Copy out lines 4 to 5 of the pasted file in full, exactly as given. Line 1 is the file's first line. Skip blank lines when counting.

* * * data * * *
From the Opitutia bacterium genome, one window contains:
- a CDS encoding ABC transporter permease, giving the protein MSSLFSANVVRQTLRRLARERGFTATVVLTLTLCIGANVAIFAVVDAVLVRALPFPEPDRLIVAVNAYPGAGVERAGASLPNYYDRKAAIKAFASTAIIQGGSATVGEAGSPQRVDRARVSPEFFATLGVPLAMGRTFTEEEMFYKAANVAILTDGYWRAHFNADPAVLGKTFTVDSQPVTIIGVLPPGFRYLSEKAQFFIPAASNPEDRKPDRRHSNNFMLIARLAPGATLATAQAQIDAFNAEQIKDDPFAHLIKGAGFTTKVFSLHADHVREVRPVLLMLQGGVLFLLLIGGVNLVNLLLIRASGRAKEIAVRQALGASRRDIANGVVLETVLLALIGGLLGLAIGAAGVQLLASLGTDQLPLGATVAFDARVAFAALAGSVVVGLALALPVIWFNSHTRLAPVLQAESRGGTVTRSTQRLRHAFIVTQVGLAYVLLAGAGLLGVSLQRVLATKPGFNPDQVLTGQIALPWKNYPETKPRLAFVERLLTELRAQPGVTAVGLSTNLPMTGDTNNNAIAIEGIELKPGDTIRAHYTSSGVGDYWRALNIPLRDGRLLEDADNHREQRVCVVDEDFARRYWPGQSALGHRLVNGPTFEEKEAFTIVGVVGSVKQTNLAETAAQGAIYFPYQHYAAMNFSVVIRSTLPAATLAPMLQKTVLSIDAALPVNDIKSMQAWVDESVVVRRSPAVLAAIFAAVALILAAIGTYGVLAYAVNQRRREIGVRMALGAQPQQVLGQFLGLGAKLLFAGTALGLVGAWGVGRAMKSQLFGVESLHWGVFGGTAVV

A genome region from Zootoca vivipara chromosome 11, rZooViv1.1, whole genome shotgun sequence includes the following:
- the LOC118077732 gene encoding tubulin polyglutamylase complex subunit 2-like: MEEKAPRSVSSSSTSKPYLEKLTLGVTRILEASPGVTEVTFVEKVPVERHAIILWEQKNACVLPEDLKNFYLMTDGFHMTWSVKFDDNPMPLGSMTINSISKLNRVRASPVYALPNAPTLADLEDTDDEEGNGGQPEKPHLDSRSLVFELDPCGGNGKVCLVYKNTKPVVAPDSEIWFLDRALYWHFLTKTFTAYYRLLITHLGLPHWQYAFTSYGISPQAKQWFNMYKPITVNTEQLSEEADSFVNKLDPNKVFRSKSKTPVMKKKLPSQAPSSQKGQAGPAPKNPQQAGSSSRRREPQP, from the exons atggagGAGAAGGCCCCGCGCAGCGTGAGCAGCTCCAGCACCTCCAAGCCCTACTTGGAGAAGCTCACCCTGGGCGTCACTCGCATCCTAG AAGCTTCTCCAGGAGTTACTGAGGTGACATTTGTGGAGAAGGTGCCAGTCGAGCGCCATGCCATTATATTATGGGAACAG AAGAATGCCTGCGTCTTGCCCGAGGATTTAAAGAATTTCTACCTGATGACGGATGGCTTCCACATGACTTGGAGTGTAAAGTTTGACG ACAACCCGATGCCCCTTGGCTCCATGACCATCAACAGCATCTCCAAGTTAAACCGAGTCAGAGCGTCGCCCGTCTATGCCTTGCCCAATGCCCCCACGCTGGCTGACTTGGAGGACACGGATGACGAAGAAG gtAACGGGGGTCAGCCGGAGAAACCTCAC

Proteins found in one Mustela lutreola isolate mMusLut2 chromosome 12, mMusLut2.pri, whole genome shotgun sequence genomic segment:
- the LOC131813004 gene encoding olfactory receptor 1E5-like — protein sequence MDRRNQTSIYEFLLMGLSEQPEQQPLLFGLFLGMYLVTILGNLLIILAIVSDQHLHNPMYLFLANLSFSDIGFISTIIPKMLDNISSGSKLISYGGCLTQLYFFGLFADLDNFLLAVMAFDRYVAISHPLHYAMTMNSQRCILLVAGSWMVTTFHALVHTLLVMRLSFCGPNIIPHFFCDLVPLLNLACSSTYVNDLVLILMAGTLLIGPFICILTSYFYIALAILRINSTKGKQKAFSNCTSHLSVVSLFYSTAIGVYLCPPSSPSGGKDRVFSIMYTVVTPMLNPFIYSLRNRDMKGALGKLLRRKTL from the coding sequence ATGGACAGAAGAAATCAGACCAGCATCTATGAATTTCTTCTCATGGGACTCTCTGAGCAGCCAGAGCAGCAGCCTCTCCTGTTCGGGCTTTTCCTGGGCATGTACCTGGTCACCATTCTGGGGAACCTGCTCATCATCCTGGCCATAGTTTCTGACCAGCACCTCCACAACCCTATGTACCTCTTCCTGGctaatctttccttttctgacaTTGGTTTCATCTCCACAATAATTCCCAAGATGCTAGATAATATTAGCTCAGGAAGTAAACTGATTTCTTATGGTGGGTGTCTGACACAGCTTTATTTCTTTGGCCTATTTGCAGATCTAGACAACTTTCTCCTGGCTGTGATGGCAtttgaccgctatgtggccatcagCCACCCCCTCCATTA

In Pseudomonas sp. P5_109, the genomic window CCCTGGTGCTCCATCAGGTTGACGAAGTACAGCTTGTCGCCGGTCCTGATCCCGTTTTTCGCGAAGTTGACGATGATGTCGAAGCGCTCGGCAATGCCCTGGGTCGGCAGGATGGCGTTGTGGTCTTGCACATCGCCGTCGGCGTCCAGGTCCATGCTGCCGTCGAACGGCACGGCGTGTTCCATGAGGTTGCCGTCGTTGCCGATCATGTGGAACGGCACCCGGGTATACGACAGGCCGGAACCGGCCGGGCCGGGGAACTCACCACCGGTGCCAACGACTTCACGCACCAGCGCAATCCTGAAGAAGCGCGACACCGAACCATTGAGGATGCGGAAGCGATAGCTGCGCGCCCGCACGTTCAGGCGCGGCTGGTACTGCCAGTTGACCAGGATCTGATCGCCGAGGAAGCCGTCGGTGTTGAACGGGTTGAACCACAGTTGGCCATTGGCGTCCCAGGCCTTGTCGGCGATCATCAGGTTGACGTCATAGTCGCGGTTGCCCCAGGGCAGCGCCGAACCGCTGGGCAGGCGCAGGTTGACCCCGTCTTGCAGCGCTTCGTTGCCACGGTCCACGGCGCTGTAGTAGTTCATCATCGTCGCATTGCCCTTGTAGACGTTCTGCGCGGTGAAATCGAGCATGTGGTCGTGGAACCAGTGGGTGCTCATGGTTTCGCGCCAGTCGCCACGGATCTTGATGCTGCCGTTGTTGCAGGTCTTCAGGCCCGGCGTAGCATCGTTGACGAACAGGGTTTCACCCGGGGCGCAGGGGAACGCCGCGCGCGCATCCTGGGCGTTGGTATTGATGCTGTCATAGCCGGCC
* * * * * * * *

- the LOC118077732 gene encoding tubulin polyglutamylase complex subunit 2-like: MEEKAPRSVSSSSTSKPYLEKLTLGVTRILEASPGVTEVTFVEKVPVERHAIILWEQKNACVLPEDLKNFYLMTDGFHMTWSVKFDDNPMPLGSMTINSISKLNRVRASPVYALPNAPTLADLEDTDDEEGNGGQPEKPHLDSRSLVFELDPCGGNGKVCLVYKNTKPVVAPDSEIWFLDRALYWHFLTKTFTAYYRLLITHLGLPHWQYAFTSYGISPQAKQWFNMYKPITVNTEQLSEEADSFVNKLDPNKVFRSKSKTPVMKKKLPSQAPSSQKGQAGPAPKNPQQAGSSSRRREPQP, from the exons atggagGAGAAGGCCCCGCGCAGCGTGAGCAGCTCCAGCACCTCCAAGCCCTACTTGGAGAAGCTCACCCTGGGCGTCACTCGCATCCTAG AAGCTTCTCCAGGAGTTACTGAGGTGACATTTGTGGAGAAGGTGCCAGTCGAGCGCCATGCCATTATATTATGGGAACAG AAGAATGCCTGCGTCTTGCCCGAGGATTTAAAGAATTTCTACCTGATGACGGATGGCTTCCACATGACTTGGAGTGTAAAGTTTGACG ACAACCCGATGCCCCTTGGCTCCATGACCATCAACAGCATCTCCAAGTTAAACCGAGTCAGAGCGTCGCCCGTCTATGCCTTGCCCAATGCCCCCACGCTGGCTGACTTGGAGGACACGGATGACGAAGAAG gtAACGGGGGTCAGCCGGAGAAACCTCAC

Proteins found in one Mustela lutreola isolate mMusLut2 chromosome 12, mMusLut2.pri, whole genome shotgun sequence genomic segment: